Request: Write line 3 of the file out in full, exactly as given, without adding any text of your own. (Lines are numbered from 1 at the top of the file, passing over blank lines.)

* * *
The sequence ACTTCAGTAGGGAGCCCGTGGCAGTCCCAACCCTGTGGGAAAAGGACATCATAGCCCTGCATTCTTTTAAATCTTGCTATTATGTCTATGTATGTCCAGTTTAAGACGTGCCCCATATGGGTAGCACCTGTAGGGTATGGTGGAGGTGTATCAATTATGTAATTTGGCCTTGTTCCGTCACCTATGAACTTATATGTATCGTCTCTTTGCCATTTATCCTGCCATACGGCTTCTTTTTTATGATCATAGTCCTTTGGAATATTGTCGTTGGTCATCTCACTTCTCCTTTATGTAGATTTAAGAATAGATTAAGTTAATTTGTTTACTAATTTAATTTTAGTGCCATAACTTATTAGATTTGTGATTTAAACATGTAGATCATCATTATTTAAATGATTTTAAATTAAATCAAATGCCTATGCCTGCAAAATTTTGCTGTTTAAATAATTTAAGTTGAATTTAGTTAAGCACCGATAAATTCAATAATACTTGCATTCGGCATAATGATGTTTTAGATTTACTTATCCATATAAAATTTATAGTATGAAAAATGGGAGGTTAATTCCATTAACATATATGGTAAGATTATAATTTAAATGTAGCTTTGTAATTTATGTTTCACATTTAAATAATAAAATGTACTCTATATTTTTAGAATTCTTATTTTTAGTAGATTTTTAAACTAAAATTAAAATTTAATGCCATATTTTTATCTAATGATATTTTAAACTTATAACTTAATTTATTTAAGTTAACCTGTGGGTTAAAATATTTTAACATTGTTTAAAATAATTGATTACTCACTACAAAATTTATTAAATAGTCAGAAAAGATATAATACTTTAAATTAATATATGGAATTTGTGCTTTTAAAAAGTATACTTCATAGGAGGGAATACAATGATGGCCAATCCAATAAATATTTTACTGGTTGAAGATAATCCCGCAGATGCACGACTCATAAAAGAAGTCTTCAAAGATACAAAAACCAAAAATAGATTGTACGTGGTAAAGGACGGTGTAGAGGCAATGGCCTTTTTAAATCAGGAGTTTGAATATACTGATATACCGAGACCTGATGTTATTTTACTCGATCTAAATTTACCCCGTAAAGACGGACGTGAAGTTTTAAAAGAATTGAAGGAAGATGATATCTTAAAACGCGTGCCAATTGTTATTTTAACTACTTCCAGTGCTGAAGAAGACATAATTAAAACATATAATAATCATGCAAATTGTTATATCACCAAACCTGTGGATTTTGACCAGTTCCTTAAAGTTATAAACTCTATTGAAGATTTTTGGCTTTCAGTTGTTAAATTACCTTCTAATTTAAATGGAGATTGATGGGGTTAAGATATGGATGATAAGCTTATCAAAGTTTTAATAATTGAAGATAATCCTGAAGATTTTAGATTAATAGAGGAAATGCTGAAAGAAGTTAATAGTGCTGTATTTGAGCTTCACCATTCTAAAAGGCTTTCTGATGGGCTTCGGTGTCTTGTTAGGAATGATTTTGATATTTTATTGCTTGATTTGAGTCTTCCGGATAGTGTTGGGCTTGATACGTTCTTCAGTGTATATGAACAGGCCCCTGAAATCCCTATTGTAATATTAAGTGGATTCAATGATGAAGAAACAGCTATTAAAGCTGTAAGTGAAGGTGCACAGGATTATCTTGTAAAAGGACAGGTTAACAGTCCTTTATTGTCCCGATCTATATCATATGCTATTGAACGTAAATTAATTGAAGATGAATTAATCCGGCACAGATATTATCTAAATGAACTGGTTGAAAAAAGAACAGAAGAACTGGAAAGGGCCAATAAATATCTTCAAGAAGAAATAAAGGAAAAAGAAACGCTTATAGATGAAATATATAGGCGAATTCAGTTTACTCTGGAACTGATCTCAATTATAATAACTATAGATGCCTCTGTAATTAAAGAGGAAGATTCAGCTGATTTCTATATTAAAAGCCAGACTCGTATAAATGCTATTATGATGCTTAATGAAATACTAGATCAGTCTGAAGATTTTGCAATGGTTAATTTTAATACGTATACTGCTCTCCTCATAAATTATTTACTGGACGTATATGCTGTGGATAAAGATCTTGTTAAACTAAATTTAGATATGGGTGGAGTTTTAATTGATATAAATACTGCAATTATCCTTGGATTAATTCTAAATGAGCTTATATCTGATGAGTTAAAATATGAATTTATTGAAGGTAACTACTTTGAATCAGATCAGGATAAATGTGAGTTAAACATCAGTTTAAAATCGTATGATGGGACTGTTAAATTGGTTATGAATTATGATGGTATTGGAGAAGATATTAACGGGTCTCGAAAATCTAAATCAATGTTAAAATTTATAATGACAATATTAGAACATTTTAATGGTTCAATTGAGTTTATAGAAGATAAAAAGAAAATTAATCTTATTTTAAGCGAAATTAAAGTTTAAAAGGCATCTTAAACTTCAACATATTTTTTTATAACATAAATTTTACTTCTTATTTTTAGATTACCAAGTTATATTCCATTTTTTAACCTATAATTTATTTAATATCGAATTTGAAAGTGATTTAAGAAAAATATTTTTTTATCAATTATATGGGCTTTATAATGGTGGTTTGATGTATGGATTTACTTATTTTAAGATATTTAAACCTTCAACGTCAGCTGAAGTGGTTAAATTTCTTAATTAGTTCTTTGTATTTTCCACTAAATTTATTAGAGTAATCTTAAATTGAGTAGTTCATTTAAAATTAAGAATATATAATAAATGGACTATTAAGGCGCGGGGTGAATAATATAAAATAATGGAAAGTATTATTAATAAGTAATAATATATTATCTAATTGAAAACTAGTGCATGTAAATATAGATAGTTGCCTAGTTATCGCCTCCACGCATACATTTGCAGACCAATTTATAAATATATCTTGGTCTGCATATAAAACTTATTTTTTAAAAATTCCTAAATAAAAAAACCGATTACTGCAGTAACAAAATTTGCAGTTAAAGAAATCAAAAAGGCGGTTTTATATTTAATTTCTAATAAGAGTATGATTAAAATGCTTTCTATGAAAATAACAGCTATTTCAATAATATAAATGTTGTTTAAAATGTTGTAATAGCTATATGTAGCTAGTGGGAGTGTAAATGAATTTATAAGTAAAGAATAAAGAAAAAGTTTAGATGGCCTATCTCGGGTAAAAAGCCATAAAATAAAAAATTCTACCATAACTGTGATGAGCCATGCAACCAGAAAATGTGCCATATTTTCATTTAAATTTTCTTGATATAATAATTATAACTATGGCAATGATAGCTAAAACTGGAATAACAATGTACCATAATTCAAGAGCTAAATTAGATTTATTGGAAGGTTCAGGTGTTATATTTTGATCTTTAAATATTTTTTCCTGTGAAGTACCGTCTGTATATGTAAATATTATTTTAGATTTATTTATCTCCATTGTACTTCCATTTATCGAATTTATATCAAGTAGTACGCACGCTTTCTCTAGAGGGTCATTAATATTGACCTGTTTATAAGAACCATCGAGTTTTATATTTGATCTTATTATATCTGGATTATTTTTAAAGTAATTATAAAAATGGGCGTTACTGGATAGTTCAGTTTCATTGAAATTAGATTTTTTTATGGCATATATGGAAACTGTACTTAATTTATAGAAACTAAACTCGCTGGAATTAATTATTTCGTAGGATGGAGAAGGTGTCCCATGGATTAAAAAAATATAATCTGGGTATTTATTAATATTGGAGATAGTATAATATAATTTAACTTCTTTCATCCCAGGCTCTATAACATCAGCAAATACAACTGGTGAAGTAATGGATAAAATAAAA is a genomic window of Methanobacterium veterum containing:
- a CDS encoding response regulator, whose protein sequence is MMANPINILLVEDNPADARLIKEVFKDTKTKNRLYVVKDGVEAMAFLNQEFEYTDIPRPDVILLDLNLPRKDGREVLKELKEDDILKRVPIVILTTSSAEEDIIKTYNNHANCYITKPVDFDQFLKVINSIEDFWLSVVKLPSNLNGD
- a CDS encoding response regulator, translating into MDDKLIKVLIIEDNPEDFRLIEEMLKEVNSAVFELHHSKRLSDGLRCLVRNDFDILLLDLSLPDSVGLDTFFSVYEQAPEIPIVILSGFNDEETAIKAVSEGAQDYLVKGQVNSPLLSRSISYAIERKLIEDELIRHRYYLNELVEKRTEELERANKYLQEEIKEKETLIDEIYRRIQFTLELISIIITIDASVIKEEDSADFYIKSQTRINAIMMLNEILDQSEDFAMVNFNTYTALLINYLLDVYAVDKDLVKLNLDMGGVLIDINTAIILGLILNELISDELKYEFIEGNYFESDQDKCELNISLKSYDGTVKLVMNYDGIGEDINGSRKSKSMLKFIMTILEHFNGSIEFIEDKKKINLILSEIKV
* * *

- a CDS encoding response regulator, translating into MDDKLIKVLIIEDNPEDFRLIEEMLKEVNSAVFELHHSKRLSDGLRCLVRNDFDILLLDLSLPDSVGLDTFFSVYEQAPEIPIVILSGFNDEETAIKAVSEGAQDYLVKGQVNSPLLSRSISYAIERKLIEDELIRHRYYLNELVEKRTEELERANKYLQEEIKEKETLIDEIYRRIQFTLELISIIITIDASVIKEEDSADFYIKSQTRINAIMMLNEILDQSEDFAMVNFNTYTALLINYLLDVYAVDKDLVKLNLDMGGVLIDINTAIILGLILNELISDELKYEFIEGNYFESDQDKCELNISLKSYDGTVKLVMNYDGIGEDINGSRKSKSMLKFIMTILEHFNGSIEFIEDKKKINLILSEIKV